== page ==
Trigger point injections refer to the injection of numbing medication into areas of the body that have persistent pain due to ‘muscle knots’. These injections can be done almost anywhere on the body, but certain urinary conditions may benefit as well.
What is a Trigger Point?
Trigger points are irritated areas within bands of tight muscle that feel like hard nodules when palpated. They are often referred to as either active or passive trigger points. Passive trigger points only hurt in the area of the nodule when palpated, but active trigger points cause referral of pain to another part of the body.
Trigger points are associated with many types of conditions, such as headaches, ringing in the ears, pain in the jaw joint, and low back pain. They often occur with chronic musculoskeletal disorders and can lead to decreased range of motion in the muscles that are affected.
What causes trigger points?
Trigger points are caused by both acute trauma and repetitive microtrauma. Athletes with injuries due to acute sprain or repetitive stress—such as tennis elbow or golf shoulder—can develop trigger points, as well as individuals with surgical scars and postoperative tissue tension. Microtrauma can result from lack of exercise, poor posture, and joint problems, as well as repetitive occupational activities—such as holding a telephone receiver between the ear and shoulder or sitting in chairs with improper support for extended periods.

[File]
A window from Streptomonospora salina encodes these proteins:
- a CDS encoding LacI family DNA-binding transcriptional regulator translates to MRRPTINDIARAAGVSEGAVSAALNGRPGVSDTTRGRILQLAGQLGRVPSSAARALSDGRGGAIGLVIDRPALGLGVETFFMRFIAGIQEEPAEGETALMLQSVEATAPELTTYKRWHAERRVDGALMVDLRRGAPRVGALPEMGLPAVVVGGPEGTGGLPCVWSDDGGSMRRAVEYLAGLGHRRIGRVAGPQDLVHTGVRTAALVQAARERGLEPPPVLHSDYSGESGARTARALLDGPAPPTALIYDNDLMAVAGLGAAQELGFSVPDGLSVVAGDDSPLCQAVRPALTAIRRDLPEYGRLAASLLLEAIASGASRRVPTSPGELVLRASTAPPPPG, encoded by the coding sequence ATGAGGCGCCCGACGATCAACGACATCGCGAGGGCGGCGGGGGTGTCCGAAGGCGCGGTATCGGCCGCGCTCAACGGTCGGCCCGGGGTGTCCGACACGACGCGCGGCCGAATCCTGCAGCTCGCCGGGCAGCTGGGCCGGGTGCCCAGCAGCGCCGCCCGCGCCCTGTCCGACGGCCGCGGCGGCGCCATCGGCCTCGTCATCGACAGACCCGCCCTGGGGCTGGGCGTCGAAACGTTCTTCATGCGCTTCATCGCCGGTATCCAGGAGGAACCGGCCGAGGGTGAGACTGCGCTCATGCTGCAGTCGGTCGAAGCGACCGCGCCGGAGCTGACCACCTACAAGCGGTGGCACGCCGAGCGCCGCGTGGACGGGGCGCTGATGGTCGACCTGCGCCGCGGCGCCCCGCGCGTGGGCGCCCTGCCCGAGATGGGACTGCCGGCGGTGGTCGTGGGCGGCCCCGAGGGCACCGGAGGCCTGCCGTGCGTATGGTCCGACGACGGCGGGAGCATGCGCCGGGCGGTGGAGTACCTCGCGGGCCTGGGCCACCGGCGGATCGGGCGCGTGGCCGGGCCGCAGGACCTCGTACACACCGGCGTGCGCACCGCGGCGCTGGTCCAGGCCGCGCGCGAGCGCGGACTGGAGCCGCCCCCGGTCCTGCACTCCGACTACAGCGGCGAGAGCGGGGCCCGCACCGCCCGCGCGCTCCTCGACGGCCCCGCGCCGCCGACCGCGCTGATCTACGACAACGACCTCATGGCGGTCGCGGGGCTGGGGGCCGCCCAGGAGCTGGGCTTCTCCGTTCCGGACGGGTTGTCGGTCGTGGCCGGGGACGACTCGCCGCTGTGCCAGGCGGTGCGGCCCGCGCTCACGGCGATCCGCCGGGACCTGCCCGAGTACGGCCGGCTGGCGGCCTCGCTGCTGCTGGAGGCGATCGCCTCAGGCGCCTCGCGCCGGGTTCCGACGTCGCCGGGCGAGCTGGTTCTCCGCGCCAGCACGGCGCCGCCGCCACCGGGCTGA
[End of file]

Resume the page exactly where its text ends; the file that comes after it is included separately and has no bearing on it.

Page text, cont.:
Where do trigger points occur?
Trigger points can occur anywhere in the body. If muscle tissue is present, then a trigger point could form if that tissue is damaged or stressed in some way. However, there are certain areas of the body where trigger points are more common, including:
- The upper trapezius muscles on either side of the neck.
- The quadratus lumborum muscles of the low back.
- The hamstring muscles in the backs of the thighs.
- The calf muscles of the lower legs.
- Along the iliotibial band, which runs through the pelvis.
Individuals who have excessive trigger points may experience chronic pain and develop myofascial pain syndrome.
How are trigger points treated?
Fortunately, there are a variety of effective options for treating trigger points, including:
- Trigger point injection (TPI): A healthcare provider inserts a needle into the trigger point and injects it with a local anesthetic or saline, and may include a corticosteroid. The injection inactivates the trigger point, which results in relief of pain. If a patient is unable to receive medication in the injection for some reason, a dry needle technique may be used, after which the muscle is gently stretched. TPI is performed in the office and usually only takes a few minutes.
- Spray and stretch: A cooling substance is sprayed onto the skin over the trigger point, which helps to relax the muscle so that it can then be gently stretched.
- Massage: Massaging the muscle that contains the trigger point and providing compression to the trigger point itself can help the muscle relax, which relieves pain.
- Physical therapy: A physical therapist can evaluate for causes of trigger points—such as poor posture—as well as provide guidance about specific exercises to help stretch the involved muscles to relieve pain.
- Medications: Anti-inflammatory medications and/or muscle relaxants are sometimes recommended, as well.
Trigger points can lead to a ripple effect of problems if they are left untreated. If you are experiencing pain that you think may be related to trigger points, our experts can help. Contact us today.